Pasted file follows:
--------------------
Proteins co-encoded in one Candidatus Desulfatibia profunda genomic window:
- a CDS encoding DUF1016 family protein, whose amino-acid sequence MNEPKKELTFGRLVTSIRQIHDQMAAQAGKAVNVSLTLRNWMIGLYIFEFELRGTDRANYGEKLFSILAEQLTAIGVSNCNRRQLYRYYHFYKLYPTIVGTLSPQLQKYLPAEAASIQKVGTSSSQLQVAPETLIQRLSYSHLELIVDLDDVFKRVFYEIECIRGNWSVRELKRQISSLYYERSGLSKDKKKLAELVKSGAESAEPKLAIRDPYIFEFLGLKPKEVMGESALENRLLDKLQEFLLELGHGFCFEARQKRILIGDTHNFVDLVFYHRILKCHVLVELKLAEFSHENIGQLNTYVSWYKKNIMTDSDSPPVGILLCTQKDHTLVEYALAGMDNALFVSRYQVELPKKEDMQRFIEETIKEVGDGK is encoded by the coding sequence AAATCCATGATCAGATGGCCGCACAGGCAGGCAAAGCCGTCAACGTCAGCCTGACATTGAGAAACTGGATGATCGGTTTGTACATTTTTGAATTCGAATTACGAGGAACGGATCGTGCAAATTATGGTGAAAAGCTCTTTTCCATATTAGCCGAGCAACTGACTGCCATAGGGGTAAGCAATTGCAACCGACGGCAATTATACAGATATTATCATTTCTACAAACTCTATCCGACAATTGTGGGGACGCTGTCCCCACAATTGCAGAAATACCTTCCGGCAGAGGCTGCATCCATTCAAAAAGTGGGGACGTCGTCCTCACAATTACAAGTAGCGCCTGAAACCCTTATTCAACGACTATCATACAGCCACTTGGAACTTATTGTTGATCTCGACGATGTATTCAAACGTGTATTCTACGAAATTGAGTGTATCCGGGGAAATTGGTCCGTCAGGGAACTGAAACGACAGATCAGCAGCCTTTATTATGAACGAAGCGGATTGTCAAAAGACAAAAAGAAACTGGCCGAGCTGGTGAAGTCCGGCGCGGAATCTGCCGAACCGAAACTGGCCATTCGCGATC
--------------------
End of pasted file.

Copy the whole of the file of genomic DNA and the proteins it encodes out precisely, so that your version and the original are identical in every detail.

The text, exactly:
Proteins co-encoded in one Candidatus Desulfatibia profunda genomic window:
- a CDS encoding DUF1016 family protein, whose amino-acid sequence MNEPKKELTFGRLVTSIRQIHDQMAAQAGKAVNVSLTLRNWMIGLYIFEFELRGTDRANYGEKLFSILAEQLTAIGVSNCNRRQLYRYYHFYKLYPTIVGTLSPQLQKYLPAEAASIQKVGTSSSQLQVAPETLIQRLSYSHLELIVDLDDVFKRVFYEIECIRGNWSVRELKRQISSLYYERSGLSKDKKKLAELVKSGAESAEPKLAIRDPYIFEFLGLKPKEVMGESALENRLLDKLQEFLLELGHGFCFEARQKRILIGDTHNFVDLVFYHRILKCHVLVELKLAEFSHENIGQLNTYVSWYKKNIMTDSDSPPVGILLCTQKDHTLVEYALAGMDNALFVSRYQVELPKKEDMQRFIEETIKEVGDGK is encoded by the coding sequence AAATCCATGATCAGATGGCCGCACAGGCAGGCAAAGCCGTCAACGTCAGCCTGACATTGAGAAACTGGATGATCGGTTTGTACATTTTTGAATTCGAATTACGAGGAACGGATCGTGCAAATTATGGTGAAAAGCTCTTTTCCATATTAGCCGAGCAACTGACTGCCATAGGGGTAAGCAATTGCAACCGACGGCAATTATACAGATATTATCATTTCTACAAACTCTATCCGACAATTGTGGGGACGCTGTCCCCACAATTGCAGAAATACCTTCCGGCAGAGGCTGCATCCATTCAAAAAGTGGGGACGTCGTCCTCACAATTACAAGTAGCGCCTGAAACCCTTATTCAACGACTATCATACAGCCACTTGGAACTTATTGTTGATCTCGACGATGTATTCAAACGTGTATTCTACGAAATTGAGTGTATCCGGGGAAATTGGTCCGTCAGGGAACTGAAACGACAGATCAGCAGCCTTTATTATGAACGAAGCGGATTGTCAAAAGACAAAAAGAAACTGGCCGAGCTGGTGAAGTCCGGCGCGGAATCTGCCGAACCGAAACTGGCCATTCGCGATC